The scenarios I gave you last fall are obsolete now, of course, but the necessity of a nine-game schedule so that we can actually play teams in our conference is - I think - pressing. Seriously. Let's say the ACC gets lazy and does nothing but fit Cuse and Pitt into the current format. Remember, the NCAA bylaws state the following about a conference championship game:
The maximum number of football contests shall exclude the following: .... A conference championship game between division champions of a member conference of 12 or more institutions that is divided into two divisions (of six or more institutions each), each of which conducts round-robin, regular-season competition among the members of that division.What this means is that you can't have a CCG and a 12-game season without two divisions in your conference, and all the teams in a division must play each other. It's conceivable the NCAA could be convinced to change this bylaw to accommodate creative scheduling for a 16-team conference, but almost certainly not for 14 teams. So the only option is two divisions of 7. 14 is a sucky number this way; it doesn't divide very well.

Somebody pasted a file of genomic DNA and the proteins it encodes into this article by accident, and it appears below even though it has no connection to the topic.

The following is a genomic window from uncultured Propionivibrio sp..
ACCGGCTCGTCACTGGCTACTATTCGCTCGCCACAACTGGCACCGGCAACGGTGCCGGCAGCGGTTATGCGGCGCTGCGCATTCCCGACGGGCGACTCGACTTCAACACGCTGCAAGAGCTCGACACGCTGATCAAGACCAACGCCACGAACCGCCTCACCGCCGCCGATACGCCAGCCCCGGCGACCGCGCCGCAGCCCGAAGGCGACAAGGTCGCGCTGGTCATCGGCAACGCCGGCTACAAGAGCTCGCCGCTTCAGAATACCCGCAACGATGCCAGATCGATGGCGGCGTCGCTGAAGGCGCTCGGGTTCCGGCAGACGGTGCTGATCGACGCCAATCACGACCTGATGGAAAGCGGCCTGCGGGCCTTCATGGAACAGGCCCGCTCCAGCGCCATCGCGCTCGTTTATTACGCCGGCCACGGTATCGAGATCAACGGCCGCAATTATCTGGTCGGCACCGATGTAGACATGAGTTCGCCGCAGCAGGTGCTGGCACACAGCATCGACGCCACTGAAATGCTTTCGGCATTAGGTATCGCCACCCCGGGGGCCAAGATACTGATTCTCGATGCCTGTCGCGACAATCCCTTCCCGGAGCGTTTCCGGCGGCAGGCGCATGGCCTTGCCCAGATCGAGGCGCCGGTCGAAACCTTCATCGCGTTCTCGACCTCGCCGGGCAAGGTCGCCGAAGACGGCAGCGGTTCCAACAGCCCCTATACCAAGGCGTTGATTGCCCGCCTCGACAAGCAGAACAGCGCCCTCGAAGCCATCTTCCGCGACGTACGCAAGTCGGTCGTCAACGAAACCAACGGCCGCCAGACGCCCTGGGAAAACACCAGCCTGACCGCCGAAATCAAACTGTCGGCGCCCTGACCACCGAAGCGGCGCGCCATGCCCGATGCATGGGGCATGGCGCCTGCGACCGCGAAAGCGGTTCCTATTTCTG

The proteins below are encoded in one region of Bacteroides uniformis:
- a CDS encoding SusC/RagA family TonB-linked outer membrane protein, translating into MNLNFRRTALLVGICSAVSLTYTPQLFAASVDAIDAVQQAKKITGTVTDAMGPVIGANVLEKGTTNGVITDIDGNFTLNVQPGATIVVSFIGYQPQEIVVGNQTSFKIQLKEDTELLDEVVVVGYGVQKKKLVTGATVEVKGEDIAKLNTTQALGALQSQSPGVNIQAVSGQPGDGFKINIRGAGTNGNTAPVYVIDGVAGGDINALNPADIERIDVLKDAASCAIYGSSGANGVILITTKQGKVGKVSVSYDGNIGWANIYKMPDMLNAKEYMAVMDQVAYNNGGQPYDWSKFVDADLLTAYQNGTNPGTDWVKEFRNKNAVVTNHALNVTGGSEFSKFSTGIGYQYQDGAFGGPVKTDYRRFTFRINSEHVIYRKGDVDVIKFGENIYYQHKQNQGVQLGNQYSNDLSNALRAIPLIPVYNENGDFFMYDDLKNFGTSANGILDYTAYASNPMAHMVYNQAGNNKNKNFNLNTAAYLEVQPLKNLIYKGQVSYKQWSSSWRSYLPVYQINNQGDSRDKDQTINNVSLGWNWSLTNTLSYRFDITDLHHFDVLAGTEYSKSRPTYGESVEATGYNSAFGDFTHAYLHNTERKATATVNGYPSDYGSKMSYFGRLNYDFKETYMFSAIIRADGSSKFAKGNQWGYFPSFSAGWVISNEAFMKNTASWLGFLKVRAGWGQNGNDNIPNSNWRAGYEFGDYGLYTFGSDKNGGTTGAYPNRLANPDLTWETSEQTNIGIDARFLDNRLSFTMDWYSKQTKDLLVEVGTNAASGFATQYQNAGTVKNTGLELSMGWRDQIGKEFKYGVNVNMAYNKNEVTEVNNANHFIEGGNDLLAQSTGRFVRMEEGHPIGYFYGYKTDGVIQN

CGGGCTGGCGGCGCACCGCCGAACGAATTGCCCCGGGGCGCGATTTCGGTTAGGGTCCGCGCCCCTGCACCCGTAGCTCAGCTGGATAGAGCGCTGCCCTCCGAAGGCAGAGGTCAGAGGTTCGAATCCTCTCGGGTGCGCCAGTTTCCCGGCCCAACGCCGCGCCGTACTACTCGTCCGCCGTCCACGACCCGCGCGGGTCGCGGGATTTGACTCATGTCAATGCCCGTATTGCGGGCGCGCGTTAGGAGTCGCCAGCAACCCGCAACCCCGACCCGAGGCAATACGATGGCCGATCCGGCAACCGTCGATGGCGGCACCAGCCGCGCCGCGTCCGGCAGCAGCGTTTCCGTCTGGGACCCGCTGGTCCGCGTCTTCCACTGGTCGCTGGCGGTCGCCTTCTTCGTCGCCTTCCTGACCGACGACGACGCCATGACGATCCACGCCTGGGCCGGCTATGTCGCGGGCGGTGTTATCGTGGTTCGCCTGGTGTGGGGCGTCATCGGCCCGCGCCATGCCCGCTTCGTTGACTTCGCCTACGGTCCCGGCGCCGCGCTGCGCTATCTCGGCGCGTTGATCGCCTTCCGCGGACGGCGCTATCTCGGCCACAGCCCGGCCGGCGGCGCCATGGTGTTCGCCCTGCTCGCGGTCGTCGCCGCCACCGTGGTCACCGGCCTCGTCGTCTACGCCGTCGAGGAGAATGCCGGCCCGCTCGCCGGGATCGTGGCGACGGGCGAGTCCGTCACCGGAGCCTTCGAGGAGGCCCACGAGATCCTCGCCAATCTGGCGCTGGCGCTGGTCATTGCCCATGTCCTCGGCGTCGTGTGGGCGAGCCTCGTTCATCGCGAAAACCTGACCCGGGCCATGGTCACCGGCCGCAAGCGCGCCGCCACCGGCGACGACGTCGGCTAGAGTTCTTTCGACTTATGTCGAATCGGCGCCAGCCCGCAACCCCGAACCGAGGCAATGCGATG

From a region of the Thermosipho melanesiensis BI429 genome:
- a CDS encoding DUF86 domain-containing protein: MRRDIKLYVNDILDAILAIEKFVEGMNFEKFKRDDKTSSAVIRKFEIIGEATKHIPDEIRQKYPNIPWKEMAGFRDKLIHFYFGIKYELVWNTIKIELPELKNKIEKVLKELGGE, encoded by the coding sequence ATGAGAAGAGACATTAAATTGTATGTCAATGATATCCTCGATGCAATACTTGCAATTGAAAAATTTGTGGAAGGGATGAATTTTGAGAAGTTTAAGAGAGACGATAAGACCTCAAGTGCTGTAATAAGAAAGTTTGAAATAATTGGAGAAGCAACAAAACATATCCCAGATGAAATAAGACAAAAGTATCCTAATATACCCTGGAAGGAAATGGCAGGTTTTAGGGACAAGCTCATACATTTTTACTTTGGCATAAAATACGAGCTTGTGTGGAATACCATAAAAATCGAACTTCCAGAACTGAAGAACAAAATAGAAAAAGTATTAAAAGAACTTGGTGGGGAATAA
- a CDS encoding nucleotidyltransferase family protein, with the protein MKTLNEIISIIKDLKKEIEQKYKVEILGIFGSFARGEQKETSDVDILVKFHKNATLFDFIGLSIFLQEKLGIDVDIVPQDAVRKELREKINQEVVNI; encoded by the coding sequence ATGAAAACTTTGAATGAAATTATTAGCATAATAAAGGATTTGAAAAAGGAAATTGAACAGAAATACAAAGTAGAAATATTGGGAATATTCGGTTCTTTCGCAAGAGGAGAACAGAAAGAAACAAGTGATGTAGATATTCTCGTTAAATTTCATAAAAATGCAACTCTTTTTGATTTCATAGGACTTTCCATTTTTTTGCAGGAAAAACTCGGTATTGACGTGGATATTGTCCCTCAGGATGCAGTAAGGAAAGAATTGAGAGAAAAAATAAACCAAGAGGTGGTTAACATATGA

So again, if the ACC gets lazy, keeps the same divisions and the same protected rivalry format, and just splits up the newcomers, we will have only one game each year that changes:
6 division games
1 protected rivalry
So we could play, say, Clemson, in 2013 (which we're currently scheduled to do) and then not play them again until 2019. Six years between games. That's bullshit. Entire recruiting classes will come and go and never play against certain ACC teams. The NFL has 32 teams, and granted they play 16 games instead of 8, but my Lions will still play every AFC team once every four years.
This would be a garbage setup. Simply going to nine games would at least give you two rotating games and then it would be five years between games. Less of a garbage setup. Still garbage. If I don't like four years between games, you can bet I don't like five either.
One possible solution, of course, is to lose the protected rivalry. Then even if you don't play nine games, you can rotate through games such that at worst you keep the status quo when it comes to playing the opposite division (four years between games) and some of the gaps are better (only three years.) Since we're now at the part where I make actual proposals, I'll illustrate how our crossover schedule would look that way, with only eight games:
(Pitt is a stand-in. I have no way of knowing whether it would be them or Cuse assigned to our division.)